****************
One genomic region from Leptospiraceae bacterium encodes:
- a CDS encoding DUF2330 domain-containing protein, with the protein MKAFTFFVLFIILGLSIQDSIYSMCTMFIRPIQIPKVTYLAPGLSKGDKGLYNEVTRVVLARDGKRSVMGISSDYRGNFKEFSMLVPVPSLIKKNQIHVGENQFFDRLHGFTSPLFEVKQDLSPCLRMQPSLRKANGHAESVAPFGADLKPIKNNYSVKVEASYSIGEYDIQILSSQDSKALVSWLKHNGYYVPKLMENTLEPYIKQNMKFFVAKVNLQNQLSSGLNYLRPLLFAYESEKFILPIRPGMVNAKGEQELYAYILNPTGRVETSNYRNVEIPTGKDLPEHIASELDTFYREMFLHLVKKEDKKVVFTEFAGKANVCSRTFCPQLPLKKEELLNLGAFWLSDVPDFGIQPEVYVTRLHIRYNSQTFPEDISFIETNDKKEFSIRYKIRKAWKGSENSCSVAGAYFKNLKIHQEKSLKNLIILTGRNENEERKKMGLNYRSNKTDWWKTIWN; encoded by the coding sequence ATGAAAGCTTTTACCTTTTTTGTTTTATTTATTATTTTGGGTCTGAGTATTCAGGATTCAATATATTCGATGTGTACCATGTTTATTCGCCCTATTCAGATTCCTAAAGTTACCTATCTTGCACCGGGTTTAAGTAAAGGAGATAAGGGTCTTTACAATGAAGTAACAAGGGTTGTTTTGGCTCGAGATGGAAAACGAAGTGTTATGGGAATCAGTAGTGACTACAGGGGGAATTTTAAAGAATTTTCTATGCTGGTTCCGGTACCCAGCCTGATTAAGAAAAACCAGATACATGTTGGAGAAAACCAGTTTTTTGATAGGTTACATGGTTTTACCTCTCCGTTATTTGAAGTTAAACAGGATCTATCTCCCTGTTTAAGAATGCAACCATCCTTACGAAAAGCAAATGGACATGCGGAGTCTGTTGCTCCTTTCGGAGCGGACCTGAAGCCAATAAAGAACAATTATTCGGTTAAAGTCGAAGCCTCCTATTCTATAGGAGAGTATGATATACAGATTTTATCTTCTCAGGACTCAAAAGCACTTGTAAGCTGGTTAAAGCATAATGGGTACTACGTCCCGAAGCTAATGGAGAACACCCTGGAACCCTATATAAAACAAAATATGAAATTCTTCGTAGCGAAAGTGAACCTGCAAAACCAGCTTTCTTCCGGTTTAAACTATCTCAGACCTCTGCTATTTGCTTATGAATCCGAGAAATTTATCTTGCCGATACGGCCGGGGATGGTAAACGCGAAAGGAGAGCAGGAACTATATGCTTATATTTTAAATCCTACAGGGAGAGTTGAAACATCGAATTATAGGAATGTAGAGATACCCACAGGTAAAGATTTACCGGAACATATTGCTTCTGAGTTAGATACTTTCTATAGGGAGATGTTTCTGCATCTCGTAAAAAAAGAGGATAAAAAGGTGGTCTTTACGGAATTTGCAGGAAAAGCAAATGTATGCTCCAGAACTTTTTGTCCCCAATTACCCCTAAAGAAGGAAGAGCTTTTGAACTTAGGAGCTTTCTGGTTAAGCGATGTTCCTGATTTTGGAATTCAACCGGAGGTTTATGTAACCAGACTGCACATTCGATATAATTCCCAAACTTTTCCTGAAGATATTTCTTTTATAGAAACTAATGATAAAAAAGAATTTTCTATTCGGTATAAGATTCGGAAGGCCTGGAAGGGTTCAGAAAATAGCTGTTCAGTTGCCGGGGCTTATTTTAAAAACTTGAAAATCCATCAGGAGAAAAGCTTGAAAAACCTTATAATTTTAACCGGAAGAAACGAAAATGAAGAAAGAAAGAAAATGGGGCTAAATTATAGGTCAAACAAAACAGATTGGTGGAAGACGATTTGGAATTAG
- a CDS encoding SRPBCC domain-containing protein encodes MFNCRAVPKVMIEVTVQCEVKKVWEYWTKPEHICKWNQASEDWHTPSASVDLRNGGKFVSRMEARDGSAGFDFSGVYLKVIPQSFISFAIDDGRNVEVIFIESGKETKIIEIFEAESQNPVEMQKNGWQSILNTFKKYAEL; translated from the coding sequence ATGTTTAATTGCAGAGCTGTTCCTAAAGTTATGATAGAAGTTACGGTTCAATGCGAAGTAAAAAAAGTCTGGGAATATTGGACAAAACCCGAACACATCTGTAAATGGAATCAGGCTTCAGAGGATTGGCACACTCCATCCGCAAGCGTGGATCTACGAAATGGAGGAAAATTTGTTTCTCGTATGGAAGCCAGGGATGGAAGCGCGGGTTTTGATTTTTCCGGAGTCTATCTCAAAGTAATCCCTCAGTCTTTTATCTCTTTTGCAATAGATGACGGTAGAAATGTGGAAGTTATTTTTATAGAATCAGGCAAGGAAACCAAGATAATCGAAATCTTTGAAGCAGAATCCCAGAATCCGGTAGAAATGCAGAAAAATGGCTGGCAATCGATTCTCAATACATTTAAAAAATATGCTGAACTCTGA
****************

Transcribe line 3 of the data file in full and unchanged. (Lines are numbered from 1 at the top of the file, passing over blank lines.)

- a CDS encoding SRPBCC domain-containing protein encodes MFNCRAVPKVMIEVTVQCEVKKVWEYWTKPEHICKWNQASEDWHTPSASVDLRNGGKFVSRMEARDGSAGFDFSGVYLKVIPQSFISFAIDDGRNVEVIFIESGKETKIIEIFEAESQNPVEMQKNGWQSILNTFKKYAEL; translated from the coding sequence ATGTTTAATTGCAGAGCTGTTCCTAAAGTTATGATAGAAGTTACGGTTCAATGCGAAGTAAAAAAAGTCTGGGAATATTGGACAAAACCCGAACACATCTGTAAATGGAATCAGGCTTCAGAGGATTGGCACACTCCATCCGCAAGCGTGGATCTACGAAATGGAGGAAAATTTGTTTCTCGTATGGAAGCCAGGGATGGAAGCGCGGGTTTTGATTTTTCCGGAGTCTATCTCAAAGTAATCCCTCAGTCTTTTATCTCTTTTGCAATAGATGACGGTAGAAATGTGGAAGTTATTTTTATAGAATCAGGCAAGGAAACCAAGATAATCGAAATCTTTGAAGCAGAATCCCAGAATCCGGTAGAAATGCAGAAAAATGGCTGGCAATCGATTCTCAATACATTTAAAAAATATGCTGAACTCTGA